Off-road racing is a format of racing where various classes of specially modified vehicles (including cars, trucks, motorcycles, and buggies) compete in races through off-road environments.
Off-road racing began in the early 20th century.  An early racing sanctioning body in North America was the National Off-Road Racing Association (NORRA). The body was formed in 1967 by Ed Pearlman. The first event was a race across the Mexican desert. The event was first called the Mexican 1000, and it later became known as the Baja 1000.  The event is now sanctioned by SCORE International.
In North America there are several other formats. There are races on a circuit of less than five miles (such as Crandon International Off-Road Raceway), which are sanctioned by CORR (or its predecessor SODA), and by World Series of Off Road Racing (WSORR). The races held by CORR and WSORR take place on short (1 1/2 mile or less) tracks incorporating left and right turns of various radaii, and jumps and sometimes washboard runs and gravel pits. Another format made popular by the Mickey Thompson Entertainment Group was called stadium racing, where offroad racing vehicles were used in a temporary offroad racetrack was constructed inside a stadium. The general idea of "offroad racing" can also extend to include hillclimbing or any other form of racing that does not occur on a specified, paved track. A simpler, shorter track format is popular at many county fairs, and is called Tough (or Tuff) Truck competition. These tracks are ordinarily much shorter, and usually, competitors make individual, timed runs.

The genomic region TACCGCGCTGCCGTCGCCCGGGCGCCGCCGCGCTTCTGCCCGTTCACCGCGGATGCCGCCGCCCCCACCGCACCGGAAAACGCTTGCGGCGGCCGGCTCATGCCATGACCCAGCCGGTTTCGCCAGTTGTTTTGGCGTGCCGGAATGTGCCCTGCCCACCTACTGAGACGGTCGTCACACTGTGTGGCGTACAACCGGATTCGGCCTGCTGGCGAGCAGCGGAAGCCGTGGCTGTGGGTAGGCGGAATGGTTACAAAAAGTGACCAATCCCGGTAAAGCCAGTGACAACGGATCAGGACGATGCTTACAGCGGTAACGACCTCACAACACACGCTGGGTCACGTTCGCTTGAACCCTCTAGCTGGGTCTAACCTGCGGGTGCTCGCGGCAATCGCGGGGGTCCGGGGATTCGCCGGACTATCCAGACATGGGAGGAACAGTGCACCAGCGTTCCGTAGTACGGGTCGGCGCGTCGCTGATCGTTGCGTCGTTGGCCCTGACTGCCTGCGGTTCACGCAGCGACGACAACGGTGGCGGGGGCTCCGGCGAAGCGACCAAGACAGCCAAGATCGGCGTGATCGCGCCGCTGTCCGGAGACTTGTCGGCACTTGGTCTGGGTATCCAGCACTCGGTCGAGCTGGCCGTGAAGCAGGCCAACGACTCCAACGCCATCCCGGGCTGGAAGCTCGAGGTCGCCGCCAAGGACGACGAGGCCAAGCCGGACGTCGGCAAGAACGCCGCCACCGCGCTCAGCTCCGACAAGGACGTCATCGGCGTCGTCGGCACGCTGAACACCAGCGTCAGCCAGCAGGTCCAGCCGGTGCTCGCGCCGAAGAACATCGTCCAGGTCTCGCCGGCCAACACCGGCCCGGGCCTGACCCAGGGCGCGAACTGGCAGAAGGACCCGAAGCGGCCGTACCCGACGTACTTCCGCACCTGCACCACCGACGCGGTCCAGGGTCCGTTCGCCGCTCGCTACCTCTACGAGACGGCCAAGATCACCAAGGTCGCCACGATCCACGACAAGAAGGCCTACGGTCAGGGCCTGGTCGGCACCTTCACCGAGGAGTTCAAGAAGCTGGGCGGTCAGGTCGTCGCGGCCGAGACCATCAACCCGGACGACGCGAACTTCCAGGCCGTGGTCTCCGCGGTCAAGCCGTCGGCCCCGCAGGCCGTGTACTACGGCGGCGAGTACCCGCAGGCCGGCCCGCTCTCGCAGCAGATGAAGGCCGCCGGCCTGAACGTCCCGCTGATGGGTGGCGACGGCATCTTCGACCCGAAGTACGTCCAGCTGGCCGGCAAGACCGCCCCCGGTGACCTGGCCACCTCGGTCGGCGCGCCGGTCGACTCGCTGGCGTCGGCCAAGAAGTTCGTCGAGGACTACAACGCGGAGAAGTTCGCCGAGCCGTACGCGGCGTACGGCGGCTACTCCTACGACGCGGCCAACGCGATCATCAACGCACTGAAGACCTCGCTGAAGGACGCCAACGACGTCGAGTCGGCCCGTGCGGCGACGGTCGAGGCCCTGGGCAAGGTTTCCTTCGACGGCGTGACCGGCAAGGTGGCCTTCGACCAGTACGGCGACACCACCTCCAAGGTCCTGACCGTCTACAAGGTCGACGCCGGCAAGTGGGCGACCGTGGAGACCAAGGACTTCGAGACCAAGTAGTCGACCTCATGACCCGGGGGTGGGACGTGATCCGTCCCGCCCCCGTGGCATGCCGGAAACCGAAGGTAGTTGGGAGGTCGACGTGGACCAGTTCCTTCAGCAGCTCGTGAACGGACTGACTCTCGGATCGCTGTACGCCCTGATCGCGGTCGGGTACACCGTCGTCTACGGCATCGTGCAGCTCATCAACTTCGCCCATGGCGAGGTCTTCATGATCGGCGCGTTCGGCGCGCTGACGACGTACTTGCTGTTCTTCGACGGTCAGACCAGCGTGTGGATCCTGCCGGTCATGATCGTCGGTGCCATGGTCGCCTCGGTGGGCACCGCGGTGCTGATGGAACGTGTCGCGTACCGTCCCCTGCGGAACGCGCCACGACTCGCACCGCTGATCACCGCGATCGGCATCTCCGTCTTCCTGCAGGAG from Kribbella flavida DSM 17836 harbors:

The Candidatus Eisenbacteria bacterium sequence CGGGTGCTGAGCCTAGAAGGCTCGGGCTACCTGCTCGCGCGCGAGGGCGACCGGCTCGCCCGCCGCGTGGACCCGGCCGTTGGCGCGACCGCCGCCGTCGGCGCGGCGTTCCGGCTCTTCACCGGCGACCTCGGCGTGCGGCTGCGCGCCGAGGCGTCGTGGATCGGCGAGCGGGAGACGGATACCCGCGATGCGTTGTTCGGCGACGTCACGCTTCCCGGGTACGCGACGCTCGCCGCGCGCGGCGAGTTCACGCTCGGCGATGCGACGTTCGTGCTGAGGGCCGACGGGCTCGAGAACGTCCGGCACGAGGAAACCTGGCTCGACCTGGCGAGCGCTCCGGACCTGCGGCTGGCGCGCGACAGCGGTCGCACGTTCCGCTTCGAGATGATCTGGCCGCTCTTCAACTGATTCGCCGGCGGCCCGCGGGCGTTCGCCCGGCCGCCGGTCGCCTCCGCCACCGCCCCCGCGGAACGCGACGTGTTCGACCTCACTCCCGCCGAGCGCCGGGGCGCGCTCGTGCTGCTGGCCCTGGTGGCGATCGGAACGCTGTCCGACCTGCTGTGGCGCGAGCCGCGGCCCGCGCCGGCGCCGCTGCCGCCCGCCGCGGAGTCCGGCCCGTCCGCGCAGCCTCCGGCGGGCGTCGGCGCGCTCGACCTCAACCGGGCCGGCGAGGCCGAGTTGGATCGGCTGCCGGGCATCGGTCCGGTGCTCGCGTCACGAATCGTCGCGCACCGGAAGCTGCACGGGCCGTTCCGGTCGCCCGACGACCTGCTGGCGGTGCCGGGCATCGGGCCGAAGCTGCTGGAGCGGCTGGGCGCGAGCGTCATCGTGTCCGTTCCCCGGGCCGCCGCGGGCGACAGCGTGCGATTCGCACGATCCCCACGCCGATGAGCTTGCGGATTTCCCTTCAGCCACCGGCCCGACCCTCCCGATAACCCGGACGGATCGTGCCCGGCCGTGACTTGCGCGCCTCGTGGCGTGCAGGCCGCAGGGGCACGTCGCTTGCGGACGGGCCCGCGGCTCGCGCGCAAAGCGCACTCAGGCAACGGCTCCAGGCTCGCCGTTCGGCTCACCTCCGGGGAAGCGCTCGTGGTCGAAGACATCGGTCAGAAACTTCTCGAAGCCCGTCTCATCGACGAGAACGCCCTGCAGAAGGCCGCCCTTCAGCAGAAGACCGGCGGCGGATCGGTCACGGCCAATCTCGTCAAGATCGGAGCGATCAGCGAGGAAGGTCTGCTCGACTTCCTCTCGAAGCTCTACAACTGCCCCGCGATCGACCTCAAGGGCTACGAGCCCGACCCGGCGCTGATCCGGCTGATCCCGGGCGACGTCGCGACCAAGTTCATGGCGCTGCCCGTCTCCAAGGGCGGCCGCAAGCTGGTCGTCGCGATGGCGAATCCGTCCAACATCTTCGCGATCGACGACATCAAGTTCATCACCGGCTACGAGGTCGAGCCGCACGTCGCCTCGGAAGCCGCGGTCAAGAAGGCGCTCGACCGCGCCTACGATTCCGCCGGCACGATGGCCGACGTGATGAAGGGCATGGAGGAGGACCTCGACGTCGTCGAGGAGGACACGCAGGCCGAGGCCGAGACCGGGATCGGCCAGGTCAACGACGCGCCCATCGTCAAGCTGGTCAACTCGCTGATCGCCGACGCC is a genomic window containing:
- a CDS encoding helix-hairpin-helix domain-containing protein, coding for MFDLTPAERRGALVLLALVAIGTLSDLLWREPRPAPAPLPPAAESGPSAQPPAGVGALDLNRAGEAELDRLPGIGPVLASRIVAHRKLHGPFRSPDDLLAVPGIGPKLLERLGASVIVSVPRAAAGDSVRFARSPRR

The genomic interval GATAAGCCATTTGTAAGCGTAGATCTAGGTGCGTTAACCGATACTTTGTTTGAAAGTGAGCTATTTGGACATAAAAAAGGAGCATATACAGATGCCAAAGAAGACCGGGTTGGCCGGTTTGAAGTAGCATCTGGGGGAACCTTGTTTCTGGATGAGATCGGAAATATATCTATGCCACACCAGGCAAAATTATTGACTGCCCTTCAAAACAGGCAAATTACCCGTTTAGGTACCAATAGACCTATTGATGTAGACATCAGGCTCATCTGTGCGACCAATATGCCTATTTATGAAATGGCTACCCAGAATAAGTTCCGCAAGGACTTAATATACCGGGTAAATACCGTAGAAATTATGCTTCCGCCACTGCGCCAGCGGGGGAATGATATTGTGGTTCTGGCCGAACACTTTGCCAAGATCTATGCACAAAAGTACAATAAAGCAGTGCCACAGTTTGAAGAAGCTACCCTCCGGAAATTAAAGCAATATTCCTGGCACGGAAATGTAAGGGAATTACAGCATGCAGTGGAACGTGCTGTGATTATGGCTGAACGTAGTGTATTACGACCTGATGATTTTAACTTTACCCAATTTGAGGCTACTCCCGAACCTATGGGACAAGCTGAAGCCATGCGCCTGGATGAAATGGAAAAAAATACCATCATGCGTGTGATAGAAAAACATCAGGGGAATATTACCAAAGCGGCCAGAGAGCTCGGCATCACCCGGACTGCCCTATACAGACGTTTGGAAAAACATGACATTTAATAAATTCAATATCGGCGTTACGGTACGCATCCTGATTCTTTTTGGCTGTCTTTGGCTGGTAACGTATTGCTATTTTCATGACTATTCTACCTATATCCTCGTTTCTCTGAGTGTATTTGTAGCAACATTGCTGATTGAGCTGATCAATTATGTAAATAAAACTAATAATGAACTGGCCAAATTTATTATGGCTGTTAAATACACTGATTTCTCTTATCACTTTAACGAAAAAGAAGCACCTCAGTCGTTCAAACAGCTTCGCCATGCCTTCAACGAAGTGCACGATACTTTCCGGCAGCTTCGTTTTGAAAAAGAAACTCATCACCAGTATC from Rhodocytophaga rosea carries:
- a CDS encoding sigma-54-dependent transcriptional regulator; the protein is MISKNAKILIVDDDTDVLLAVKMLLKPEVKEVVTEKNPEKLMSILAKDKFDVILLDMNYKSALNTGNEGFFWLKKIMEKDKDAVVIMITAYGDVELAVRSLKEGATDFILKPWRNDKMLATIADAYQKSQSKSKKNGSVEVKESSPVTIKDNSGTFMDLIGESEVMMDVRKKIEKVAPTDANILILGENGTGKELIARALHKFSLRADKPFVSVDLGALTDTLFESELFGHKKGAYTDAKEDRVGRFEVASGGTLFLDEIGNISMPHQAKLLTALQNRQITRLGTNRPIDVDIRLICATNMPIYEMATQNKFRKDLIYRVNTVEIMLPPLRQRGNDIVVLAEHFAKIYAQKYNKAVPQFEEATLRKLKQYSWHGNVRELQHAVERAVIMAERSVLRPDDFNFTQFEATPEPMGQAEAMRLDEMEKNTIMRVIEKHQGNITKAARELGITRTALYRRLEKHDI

In Europe, "off-road" refers to events such as autocross or rallycross, while desert races and rally-raidis such as the Paris-Dakar Rally|Paris-Dakar, Master Rallye or European "bajas" are called Cross-Country Rallies.
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